• BREAKING NEWS Two Wilson County students injured in hit and run at bus stop

Drivers be on alert: Kids heading back to school

First day of school for tens of thousands of students Monday
Monday, August 25, 2014
Monday was the first day of school for tens of thousands of students around our state. So officials are reminding the public, it's not just kids and parents who need to get prepared for this week. Drivers need to be extra alert as well.



The first day back got off to a bumpy start when a car rear-ended a school bus around 7:15 a.m. in front of Holly Grove Middle School on Avent Ferry Road, near Cass Holt Road in Holly Springs.

Authorities said about 30 students were headed to Holly Springs High School when the accident happened. It caused minor damage to the bus, and no students were injured - but they were delayed going to class.

With kids heading back to school that means more buses on the road, so officials say be aware and slow down. And if you see the extended stop arm come out, be prepared to stop as kids get on and off their buses.



Also remember, some buses are now equipped with cameras that can catch your license plate if you pass a stopped bus, leading to a $500 fine and possible jail time.

Of course, most important is keeping kids safe, so they can focus on their studies, especially when they already have a mix of emotions heading back to school.

"I'm kind of nervous," admitted seventh grader Chatton Freeman, although he later said he was excited, too.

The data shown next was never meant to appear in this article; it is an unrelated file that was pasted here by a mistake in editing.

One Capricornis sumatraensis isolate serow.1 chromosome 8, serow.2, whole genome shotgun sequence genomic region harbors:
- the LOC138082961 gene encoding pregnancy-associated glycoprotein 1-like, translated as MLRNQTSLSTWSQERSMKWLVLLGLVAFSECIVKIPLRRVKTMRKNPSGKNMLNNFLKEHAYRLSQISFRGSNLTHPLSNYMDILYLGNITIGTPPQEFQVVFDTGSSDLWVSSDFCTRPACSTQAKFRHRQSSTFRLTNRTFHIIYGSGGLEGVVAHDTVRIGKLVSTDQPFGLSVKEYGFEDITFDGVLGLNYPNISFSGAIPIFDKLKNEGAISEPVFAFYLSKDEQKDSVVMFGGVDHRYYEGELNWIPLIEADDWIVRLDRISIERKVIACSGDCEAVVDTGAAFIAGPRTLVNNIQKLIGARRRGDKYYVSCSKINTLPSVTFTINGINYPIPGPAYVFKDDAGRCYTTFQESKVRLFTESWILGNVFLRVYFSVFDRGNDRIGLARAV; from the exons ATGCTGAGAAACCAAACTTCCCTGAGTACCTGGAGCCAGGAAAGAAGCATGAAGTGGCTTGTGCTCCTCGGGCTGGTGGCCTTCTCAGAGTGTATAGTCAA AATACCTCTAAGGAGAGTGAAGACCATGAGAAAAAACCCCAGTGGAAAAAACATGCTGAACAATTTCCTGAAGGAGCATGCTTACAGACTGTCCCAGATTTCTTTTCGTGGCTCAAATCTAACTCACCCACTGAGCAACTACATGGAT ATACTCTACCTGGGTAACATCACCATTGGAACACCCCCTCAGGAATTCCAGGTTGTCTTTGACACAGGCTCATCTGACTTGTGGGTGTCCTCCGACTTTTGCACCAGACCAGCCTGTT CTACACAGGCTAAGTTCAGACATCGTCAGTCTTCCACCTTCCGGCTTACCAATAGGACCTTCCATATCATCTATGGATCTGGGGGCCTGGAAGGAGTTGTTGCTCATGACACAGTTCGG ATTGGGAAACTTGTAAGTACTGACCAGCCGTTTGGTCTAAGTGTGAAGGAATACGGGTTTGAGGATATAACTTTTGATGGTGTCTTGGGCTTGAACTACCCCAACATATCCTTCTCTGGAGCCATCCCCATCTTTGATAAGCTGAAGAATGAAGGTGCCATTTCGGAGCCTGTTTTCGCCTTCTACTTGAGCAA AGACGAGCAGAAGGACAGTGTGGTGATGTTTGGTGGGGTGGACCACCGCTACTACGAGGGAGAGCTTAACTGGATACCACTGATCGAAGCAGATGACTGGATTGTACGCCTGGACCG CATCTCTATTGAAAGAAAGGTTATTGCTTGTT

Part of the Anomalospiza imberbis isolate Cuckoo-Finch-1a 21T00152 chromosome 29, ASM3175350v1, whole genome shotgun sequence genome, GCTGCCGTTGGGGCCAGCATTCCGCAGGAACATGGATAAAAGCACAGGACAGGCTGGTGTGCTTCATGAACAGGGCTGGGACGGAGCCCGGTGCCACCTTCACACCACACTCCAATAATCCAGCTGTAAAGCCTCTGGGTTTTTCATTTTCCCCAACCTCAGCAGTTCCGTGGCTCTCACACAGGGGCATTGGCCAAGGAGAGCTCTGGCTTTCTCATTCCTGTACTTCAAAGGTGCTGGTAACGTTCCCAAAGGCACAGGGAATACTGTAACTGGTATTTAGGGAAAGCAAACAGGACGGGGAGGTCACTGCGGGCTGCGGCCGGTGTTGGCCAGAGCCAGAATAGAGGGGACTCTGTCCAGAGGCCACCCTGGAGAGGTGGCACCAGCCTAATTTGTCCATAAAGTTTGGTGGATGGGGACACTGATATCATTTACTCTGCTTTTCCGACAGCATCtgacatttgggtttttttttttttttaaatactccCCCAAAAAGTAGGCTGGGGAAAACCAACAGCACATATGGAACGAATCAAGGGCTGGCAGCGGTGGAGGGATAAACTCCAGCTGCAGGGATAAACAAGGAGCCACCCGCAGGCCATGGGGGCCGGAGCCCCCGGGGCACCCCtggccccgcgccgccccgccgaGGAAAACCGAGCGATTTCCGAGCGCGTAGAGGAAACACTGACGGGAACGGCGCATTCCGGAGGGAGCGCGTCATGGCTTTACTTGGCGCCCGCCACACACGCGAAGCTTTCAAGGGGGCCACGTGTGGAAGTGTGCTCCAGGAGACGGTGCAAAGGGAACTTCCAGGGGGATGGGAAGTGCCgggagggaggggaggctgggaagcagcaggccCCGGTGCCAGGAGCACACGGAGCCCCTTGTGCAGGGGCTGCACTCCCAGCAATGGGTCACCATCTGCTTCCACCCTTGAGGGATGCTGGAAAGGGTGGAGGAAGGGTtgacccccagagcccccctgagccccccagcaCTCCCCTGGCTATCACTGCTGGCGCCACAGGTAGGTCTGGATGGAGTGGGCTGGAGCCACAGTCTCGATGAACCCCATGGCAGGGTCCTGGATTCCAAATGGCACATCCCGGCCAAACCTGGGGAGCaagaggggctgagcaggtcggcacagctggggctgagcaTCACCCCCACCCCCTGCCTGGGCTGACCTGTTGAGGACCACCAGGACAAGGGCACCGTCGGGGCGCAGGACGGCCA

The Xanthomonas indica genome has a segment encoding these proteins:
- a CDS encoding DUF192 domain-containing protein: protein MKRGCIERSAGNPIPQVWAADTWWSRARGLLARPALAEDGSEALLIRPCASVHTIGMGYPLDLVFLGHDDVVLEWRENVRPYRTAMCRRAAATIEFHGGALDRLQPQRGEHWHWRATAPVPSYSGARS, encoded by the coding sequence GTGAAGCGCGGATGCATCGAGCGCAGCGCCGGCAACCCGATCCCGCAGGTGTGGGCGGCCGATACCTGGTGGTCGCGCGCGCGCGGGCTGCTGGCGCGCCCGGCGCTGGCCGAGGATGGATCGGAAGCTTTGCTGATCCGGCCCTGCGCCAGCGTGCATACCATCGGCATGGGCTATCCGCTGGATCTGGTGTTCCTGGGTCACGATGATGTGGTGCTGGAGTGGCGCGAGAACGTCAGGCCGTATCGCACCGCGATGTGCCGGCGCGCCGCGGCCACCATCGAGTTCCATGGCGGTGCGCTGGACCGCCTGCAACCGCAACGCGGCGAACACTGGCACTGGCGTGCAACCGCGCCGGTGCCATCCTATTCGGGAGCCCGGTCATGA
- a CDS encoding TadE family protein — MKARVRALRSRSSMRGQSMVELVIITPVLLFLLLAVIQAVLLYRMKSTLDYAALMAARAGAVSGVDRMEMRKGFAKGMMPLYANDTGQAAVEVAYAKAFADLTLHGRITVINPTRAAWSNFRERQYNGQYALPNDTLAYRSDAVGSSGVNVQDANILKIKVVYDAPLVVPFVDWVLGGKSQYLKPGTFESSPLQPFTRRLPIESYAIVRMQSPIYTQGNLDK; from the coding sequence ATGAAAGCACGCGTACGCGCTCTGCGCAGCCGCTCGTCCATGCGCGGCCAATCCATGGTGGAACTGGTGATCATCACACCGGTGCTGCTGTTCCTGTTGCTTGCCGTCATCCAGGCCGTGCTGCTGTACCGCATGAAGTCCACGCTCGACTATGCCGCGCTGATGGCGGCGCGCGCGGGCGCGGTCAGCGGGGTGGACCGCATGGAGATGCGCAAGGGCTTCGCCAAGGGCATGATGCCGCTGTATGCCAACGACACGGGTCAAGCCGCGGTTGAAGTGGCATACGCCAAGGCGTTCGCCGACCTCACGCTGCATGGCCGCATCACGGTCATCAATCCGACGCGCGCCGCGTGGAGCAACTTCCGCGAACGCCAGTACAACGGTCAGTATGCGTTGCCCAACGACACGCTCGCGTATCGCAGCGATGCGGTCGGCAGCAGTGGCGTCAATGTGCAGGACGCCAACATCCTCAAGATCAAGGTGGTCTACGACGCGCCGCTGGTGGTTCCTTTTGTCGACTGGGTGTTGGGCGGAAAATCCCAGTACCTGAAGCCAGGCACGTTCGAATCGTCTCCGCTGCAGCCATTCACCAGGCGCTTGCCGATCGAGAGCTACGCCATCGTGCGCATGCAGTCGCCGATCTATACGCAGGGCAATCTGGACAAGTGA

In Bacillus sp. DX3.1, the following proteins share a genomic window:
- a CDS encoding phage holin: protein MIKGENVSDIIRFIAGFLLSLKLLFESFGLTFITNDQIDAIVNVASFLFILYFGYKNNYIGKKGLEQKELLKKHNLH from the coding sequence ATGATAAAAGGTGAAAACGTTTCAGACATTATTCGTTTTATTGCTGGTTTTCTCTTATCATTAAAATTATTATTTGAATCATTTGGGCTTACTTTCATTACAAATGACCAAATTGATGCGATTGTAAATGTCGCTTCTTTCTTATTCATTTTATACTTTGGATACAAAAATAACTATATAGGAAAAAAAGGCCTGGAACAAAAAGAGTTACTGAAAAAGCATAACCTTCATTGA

About 30,000 students alone returned to school in Durham County Monday morning, and they were even welcomed back with a new program called "Breakfast on Us."

"Every student who comes to Durham public schools today will have breakfast before they come to class," Durham School Superintendent Dr. Bert L'Homme told ABC11. "It's very important, because children when they get to class ready to learn, they won't be hungry and they'll be just ready to go and the teachers are there ready to receive them."



In Wake County, School Superintendent Dr. Jim Merrill greeted students returning to class, and said transportation is always a concern at the start of the school year.

"We tried to improve the efficiency, both budgetarily - the budget has been reduced from the state and local pressure to fund it - in addition, improve the efficiency in terms of can we shorten ride times for students...some bus stops are too close together," he told ABC11 before the start of the school day. "So really, processing improvements and trying to make things better all around - that's what it's been about."



All Cumberland County Schools will be back in session Tuesday, so the Fayetteville Police Department is reminding drivers they will be patrolling school zones and neighboring streets to help enforce and reduce speeding in school zones. Officers will also be watching for drivers that pass a stopped school bus.

As always, ABC11 wants to wish all our students heading back to school good luck and remind them to stay safe.

Click here for more on the North Carolina School Bus Stop Law.

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